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San Fernando
Tuesday, Oct 3, 2023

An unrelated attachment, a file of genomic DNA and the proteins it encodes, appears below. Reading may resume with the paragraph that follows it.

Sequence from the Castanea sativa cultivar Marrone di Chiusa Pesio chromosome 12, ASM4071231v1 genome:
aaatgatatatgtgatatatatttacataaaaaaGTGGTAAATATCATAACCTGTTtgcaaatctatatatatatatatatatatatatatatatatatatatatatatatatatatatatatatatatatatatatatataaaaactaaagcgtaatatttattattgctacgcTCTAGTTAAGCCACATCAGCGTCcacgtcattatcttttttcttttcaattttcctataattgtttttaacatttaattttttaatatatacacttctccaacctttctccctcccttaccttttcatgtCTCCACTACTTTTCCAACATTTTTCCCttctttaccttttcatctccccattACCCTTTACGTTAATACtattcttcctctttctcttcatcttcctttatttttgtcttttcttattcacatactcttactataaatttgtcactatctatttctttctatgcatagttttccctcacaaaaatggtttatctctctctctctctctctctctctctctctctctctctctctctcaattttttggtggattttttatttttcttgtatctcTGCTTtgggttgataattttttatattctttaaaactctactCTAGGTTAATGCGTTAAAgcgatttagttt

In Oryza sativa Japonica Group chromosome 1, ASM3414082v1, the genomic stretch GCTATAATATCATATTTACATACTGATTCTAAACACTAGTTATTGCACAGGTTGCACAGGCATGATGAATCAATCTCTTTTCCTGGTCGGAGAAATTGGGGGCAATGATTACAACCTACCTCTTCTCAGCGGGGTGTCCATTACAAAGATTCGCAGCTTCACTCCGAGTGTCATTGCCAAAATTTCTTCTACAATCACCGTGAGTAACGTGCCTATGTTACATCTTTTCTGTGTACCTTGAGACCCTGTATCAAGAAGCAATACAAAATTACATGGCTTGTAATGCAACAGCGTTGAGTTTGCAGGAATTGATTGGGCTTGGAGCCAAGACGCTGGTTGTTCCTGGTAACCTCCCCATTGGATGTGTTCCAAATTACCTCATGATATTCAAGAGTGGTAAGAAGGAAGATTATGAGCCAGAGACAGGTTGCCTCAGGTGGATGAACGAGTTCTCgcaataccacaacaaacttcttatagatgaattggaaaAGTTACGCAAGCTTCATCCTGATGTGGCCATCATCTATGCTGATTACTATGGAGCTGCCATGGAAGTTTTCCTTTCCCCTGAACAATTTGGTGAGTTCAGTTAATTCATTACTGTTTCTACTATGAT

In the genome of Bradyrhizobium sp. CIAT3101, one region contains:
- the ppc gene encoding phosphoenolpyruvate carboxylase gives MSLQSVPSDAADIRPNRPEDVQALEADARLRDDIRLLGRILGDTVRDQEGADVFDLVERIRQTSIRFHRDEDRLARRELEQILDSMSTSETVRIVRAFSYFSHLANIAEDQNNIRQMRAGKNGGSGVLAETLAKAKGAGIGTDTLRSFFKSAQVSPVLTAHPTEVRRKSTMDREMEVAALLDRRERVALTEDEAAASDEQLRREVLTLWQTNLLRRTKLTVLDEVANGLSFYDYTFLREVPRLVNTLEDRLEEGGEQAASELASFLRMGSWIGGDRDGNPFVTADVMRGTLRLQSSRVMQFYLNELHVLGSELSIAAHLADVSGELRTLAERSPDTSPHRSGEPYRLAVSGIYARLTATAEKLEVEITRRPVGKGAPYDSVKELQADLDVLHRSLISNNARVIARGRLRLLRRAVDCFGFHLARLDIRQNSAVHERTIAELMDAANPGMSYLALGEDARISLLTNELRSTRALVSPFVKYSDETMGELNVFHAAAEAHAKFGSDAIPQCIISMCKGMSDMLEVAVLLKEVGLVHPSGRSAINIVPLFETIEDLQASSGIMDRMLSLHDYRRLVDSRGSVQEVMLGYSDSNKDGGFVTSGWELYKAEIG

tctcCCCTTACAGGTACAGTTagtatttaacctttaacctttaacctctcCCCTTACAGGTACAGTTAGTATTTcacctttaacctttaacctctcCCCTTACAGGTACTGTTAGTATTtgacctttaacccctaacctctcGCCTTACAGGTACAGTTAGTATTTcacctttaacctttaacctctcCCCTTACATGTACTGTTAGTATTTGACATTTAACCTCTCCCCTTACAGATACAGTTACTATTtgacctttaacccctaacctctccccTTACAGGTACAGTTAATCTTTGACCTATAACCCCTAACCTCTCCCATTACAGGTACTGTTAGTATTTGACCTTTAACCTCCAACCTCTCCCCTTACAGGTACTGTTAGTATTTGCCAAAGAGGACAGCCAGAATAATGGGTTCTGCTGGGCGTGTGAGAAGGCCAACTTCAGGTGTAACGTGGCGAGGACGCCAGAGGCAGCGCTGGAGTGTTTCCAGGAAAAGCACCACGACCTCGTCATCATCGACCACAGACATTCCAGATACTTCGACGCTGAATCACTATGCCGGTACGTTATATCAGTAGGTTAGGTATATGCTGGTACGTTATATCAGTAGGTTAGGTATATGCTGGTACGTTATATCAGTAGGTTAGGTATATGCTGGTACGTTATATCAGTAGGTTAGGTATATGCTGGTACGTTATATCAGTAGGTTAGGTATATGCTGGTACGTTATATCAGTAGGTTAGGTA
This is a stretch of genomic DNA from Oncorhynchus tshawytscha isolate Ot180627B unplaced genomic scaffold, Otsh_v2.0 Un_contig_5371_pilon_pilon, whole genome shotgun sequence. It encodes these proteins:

hertzberg/43inches/1stjc/mark2nd By DANIEL TAUB Staff Reporter Once upon a time, freshman lawmakers had to wait their turn to get prestigious committee chairmanships and to play significant roles in legislation. But term limits has changed all that, says Assemblyman Robert M. Hertzberg, D-Van Nuys, who was elected last year to the seat formerly held by Democrat Barbara Friedman. Although still a novice, Hertzberg is chairing the Public Safety Committee (which handles law-and-order legislation) and is co-author of a high-profile bill with Assemblyman Tom McClintock, R-Granada Hills, to eliminate the power of the Los Angeles City Council to quash San Fernando Valley secession. As of late last month, the bill had passed the Assembly, but was facing a tough battle in the Senate. Hertzberg recently spoke with San Fernando Valley Business Journal editors and reporters about his first several months in office: Question: Do people really want secession, or is it simply more that they want a right to vote on it? Answer: My sense of it is that there’s not a huge groundswell for secession. I think it’s a respect issue. “We want the right. Don’t tell us we shouldn’t have the right. Don’t tell us that you’re going to control our destiny.” It’s almost visceral in that sense, you know, kind of the Valley “us vs. them.” That’s the underlying sentiment in terms of eliminating the City Council’s veto power. I’m not a secessionist. My view of it, personally, is this: One, I don’t have the data to make a determination. But two, if you’re really going to secede, break it up into a ton of little cities like San Fernando. Break it up into smaller communities. The people of Granada Hills vs. Pacoima have very different interests. So if you’re going to break it up, break it up smaller. Those kind of local needs can be addressed in charter reform. I’m certainly going to work toward that. Q: In the few months since you’ve begun, any general observations about the job, about life in Sacramento? A: No. 1 is that it’s absolutely unbelievable. It is extraordinary, the whole devolution of power from the federal government, and the passing of power to the state. We’re seeing it with welfare reform, and we’re going to see it with a number of other levels over the next number of years. At the same time, because of Proposition 13 and all of its prodigy, we’re seeing this tremendous reliance on the state and it affects everything. My own sense of the larger picture is that we’re going to devolve to an even less centralized state government and stronger regional governments. I think you’re seeing a struggle now, and I think in the next 10 years you’re going to see a significant change in the role of counties. We have 58 counties in California that were largely instruments of history, that were artificial boundaries created for judicial and law enforcement reasons. I ultimately think it’s going to devolve to the old days of the city-states, where you have economic synergies in regions. Q: Willie Brown was a big promoter of regional government, but a lot of people questioned his motives. A: I questioned his motives too, but I think he’s right, if he was sincere. I clearly think that that’s where we’re looking to. I’m on the International Trade Committee, and in international trade, we’re really talking about this regional concept … in transportation plans, in terms of promoting overseas and the like. Q: But at the same time, you have people pushing for more local government, such as in the San Fernando Valley. A: I think you’re going to see this synergy that exists where you have this regionalism in larger sense of government, and much smaller units of government whether it’s going to be through boroughs or neighborhood councils or smaller units of cities or whatever. So that at the local level, people are going to feel much more comfortable. And then there will be larger regions that will have shared interests that is going to be based somewhat by geography, but more on economic concerns. Q: You’ve talked about eliminating layers of government. But if you have boroughs or town councils, and then you have regional government on top of that, that’s two new layers of governments. Is that what people want? A: No, absolutely not. But it’s the transition, it’s what you’ve got to do. It’s part of the process. It’s what happens in revolution. If you look throughout history, anytime you have major change, you always have these kind of overlapping factors that occur. Then I think you’ll see a changing role. There clearly is a movement in this direction, in the local elected officials, the county officials, the city council a lot of county supervisors are seeing this. It kind of emanates from the difficulty of the roles that counties play, and the fact that we’re trying to supplement them, and the fact that they can’t really perform their services very well. Q: They’re kind of the odd man out, aren’t they? Are we going to see the end of county government? A: I think the role of county government is going to substantially change. And I think the fact that we have a lot of county officials in Sacramento is going to help that. I’m seeing evidence of it. I’m telling you this is down the line. Q: What has been the impact of term limits in Sacramento? A: In the old days, a lot of what happened in Sacramento came from the relationships (among lawmakers). Term limits created a sea change, and the new people don’t have those historical relationships. They don’t have those prejudices and those biases. And so the consequence of this, and a number of factors, creates tremendous fluidity. And it’s really broken the back, I think, at least in the short run of a lot of the interest groups. The lobbyists who were there, who knew everybody, who were tough and had reputations, and threw around a lot of money, are scrambling just like the brand new person, because everybody’s new to everybody. So it’s really leveled the playing field in many respects, I think. Q: You say the power of special interests has diminished. Opponents of term limits always claimed that term limits would increase the power of special interests, because lawmakers would have less institutional knowledge and would rely more on lobbyists for their expertise. Has that come to pass, or was that a red herring? A: It hasn’t happened because there’s not opportunities for lobbyists to sit there and (talk to) legislators. My interface with lobbyists is very limited very limited. I don’t have time. I’m rushing from meeting to meeting, I’m preparing, I’m working with the staff. And I know a lot of my friends are in the same boat. Q: What are you hearing from businesses in the Valley? A: You’re hearing regulation issues. What you hear is this: If they have specific interest in a specific regulatory agency, you’ll hear complaints about that agency that deal with their business. But you hear kind of the larger sense of less government regulation, less tax type stuff. Even from the Democrats, you’re hearing get-government-off our-back and make-it-simpler-and-more-customer-friendly kind of stuff. Q: How much is business driving the agenda of the Legislature? A: I think they’re extremely effective. I think that there’s a more moderate mood in the air, generally. I think that the political winds have shifted a bit. I think they’re very effective in terms of their presentations. And I think that you have a situation where with the closeness of the respective caucus numbers, there’s a new mentality around. Because of that, you’re finding a lot more moderate people taking positions that are more consistent with business. Business is looking for the more moderate Democrats to build coalitions with. I don’t know how effective they are in lobbying, but I think they are effective in results. Q: Tell us about your schedule, your lifestyle and how it’s changed since you’ve been in Sacramento. A: I’ve never said the Pledge of Allegiance so much in my life. (laughs) I go up Monday morning on the seven o’clock flight, I’m there all day on Monday, I work until one o’clock or two o’clock on Monday night. I only know the road from the Capitol to my apartment in the little government car that they give you. I fall asleep. I get up early in the morning on Tuesday, I come back, we have committees all day, sometimes until three or four in the morning. I come down on Tuesday night, go home so I can spend time with my family and be here usually I don’t go to functions. I get up at five o’clock in the morning on Wednesday, get back on the airplane, go up on the seven o’clock flight. I’m there Wednesday, I stay overnight Wednesday night, and come back on the 12 o’clock or the two o’clock flight or whatever. And I’ve never worked less than to midnight any night since I’ve been there when I’m up there. I leave on Thursday, get to my (district) office at three, sometimes four or five, in the afternoon, and have meetings with staff on Thursday, go out to functions on Thursday night. Friday, all day long it’s activities. Friday, it’s family night. Saturday’s family day, Saturday night is my wife night, then Sunday is back on the trail.